Whole genome sequencing technology may give epidemiologists and health care workers a powerful weapon in tracking and, possibly, controlling outbreaks of serious diseases, according to a team of researchers.

Where curiosity leads

October 2, 2019

Every scientific discovery has one thing in common: It started with a question. But, as Penn State materials scientist Jeffrey Catchmark will attest, sometimes the most ingenious answers come from questions you didn’t even know to ask. Catchmark is developing new biomaterials by manipulating compounds found in nature. His research with biomaterials began with a single question: Is there an eco-friendly alternative to styrofoam?

Penn State professor co-chairs roadmap to guide synthetic biology investments

October 2, 2019

Some of the potential applications of engineering biology, or synthetic biology, sound like science fiction: genetically engineered organisms that produce plastics from carbon dioxide and synthetic gut microbes that detect and wipe out invading organisms before you get sick. Pulling off such futuristic synthetic biology solutions for a wide range of societal problems is the purpose of a technical roadmap recently published by the Engineering Biology Research Consortium (EBRC).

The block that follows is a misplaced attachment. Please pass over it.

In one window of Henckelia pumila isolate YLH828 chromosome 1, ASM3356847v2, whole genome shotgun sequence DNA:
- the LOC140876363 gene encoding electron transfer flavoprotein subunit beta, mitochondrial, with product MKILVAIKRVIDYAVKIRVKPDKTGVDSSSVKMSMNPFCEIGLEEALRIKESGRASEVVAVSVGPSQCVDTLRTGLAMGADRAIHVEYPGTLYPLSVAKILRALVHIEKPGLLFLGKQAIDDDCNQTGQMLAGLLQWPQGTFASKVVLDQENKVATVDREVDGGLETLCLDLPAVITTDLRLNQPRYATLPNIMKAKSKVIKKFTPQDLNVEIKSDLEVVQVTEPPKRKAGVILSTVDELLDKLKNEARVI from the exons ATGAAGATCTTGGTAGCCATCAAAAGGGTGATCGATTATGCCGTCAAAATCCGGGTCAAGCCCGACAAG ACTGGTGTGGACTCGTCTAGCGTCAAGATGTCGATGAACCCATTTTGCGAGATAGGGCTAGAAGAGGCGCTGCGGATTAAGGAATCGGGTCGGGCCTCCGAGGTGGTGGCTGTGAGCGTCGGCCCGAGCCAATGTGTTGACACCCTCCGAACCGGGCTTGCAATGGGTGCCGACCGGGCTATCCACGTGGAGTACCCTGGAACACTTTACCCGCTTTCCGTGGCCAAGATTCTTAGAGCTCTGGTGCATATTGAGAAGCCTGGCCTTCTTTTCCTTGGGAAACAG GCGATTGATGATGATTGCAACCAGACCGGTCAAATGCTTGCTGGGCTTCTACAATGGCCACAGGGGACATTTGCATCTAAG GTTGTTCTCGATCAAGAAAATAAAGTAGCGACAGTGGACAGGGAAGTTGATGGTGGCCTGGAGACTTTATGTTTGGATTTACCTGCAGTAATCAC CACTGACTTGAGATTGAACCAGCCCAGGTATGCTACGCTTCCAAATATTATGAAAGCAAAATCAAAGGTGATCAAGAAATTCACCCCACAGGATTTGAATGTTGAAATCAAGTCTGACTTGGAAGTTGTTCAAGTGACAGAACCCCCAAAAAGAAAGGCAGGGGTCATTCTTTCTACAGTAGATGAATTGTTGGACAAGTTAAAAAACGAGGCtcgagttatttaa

Kaylegian named recipient of Arthur W. Nesbitt Faculty Program Development Award

October 2, 2019

Kerry Kaylegian, associate research professor in Penn State’s College of Agricultural Sciences, has been named the recipient of the 2019 Arthur W. Nesbitt Faculty Program Development Award.

Penn State partners with University of Freiburg on center for living materials

October 2, 2019

A new strategic partnership between Penn State and the University of Freiburg in Germany will propel the development of a new class of engineered living materials with potential applications in sustainable infrastructure, robotics technologies, and next-generation medical care. This will enable the institutions to compete globally on ambitious and innovative work that neither institution could accomplish alone.

Student travels to Washington to share passion for international agriculture

October 2, 2019

Sulav Paudel, a doctoral candidate in entomology and in international agriculture and development in Penn State’s College of Agricultural Sciences, traveled to Washington, D.C., in June to participate in two conferences aimed at advancing international agriculture and rural development.